Runner tying shoe lace

10,000 steps a day – How effective really is it?

It’s often recommended that we aim for 10,000 steps a day, but where did this magic number come from?

The assumption is that this number is rooted in science, but the 10k steps a day approach actually originated from a marketing campaign in the 1960s. A Japanese company called Yamasa Clock, hoping to capitalise on the buzz generated by the 1964 Tokyo Olympic Games, mass-produced a pedometer, called the Manpo-kei which means ‘10,000 steps meter.’ It’s likely they chose this name because the Japanese character for 10,000 resembles a person walking or running. The campaign was hugely successful and the number stuck.

Now let’s dive into the research. A 2019 study by Dr. Lee found that women in their 70s who managed just 4,400 steps a day reduced their risk of premature death by about 40%, compared to women completing 2,700 or fewer steps a day. The risk of early death continued to drop among women walking more than 5,000 steps a day, but this levelled out at around 7,500 steps. Similarly, a 2020 study of both men and women found that 10,000 steps did not necessarily equate to increased lifespan. The study of 5,000 participants found those who completed around 8,000 steps a day were half as likely to die prematurely than those who totalled 4,000 steps a day.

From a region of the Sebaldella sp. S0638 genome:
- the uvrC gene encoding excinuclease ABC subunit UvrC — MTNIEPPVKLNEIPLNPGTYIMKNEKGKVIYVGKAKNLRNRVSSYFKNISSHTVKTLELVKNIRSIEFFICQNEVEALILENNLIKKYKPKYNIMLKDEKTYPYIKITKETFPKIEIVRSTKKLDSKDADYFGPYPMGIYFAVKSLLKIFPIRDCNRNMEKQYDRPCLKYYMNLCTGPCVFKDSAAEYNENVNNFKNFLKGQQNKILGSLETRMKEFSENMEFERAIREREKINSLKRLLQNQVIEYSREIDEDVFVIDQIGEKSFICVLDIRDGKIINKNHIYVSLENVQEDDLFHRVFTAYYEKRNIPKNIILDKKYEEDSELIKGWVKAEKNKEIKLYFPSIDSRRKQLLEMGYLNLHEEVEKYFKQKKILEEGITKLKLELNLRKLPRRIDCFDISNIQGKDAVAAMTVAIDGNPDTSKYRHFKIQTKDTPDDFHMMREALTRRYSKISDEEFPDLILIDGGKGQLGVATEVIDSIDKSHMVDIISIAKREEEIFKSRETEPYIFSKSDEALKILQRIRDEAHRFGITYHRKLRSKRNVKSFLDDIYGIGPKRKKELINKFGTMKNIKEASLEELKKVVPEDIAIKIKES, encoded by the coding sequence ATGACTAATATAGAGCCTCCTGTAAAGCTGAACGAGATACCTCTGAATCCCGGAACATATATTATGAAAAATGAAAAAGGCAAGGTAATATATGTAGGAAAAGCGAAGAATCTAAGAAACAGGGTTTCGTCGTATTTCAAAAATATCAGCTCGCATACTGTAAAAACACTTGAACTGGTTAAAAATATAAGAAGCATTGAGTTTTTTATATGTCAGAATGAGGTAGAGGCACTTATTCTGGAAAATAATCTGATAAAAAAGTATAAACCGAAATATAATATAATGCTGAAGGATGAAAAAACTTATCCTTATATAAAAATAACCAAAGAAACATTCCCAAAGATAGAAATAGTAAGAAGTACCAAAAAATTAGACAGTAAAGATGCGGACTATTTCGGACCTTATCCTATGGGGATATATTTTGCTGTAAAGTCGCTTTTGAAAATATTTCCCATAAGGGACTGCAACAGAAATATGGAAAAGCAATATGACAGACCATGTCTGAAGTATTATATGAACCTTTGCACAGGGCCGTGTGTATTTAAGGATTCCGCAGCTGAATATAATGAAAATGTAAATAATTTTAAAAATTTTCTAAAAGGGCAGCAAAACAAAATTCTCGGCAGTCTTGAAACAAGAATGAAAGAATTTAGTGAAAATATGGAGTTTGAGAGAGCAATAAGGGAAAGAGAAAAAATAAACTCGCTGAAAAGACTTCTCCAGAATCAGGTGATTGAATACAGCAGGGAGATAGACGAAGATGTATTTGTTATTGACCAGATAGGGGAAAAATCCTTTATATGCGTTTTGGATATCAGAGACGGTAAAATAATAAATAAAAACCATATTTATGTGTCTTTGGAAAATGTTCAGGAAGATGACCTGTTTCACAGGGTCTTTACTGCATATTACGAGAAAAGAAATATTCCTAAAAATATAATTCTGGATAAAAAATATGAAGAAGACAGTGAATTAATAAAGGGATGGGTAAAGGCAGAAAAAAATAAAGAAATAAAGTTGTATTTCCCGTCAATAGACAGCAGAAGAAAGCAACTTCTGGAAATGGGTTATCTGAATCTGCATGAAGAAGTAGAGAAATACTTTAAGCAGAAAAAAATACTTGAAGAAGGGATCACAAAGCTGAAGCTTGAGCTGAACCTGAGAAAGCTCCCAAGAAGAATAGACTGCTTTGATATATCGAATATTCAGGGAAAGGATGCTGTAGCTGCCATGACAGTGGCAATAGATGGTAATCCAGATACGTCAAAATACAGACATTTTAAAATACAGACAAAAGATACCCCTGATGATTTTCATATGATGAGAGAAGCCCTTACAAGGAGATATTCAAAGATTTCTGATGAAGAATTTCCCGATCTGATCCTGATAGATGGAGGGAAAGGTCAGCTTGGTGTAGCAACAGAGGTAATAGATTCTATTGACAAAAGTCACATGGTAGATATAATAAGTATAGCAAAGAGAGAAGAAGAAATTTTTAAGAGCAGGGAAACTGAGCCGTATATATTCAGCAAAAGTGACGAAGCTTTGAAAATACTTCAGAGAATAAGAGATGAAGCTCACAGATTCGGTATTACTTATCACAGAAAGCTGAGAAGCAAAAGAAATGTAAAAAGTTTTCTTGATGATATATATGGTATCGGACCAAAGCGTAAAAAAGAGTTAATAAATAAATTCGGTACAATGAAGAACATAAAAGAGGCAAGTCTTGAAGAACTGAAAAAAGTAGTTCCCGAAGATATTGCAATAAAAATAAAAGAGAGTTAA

Upping our step count by just a few thousand extra a day may be enough to provide health benefits. The UK Chief Medical Officers’ Guidelines recommend that adults do 150 minutes of moderate to intense activity a week. Dr. Lee commented that 150 minutes, translated into step count, works out at just over 16,000 steps a week of exercise for most people, or around 2,000 to 3,000 steps most days. Say we take 5,000 steps a day through daily activities such as housework, commuting or shopping, adding the extra two to three thousand steps would take us to 7,000 or 8,000 steps a day, rather than 10,000.

While the 10,000 steps a day approach offers us a number to aim for, it can be discouraging when we don’t achieve it, and for some people it just isn’t realistic. A 2017 study on British teenagers, found that to begin with 13 and 14-year-olds enjoyed the novelty of the target, however they soon found it was difficult to maintain and complained that it wasn’t a fair number to aim for.

A better approach is to simply aim to move more, or to find a number that is challenging but realistic for your lifestyle. 

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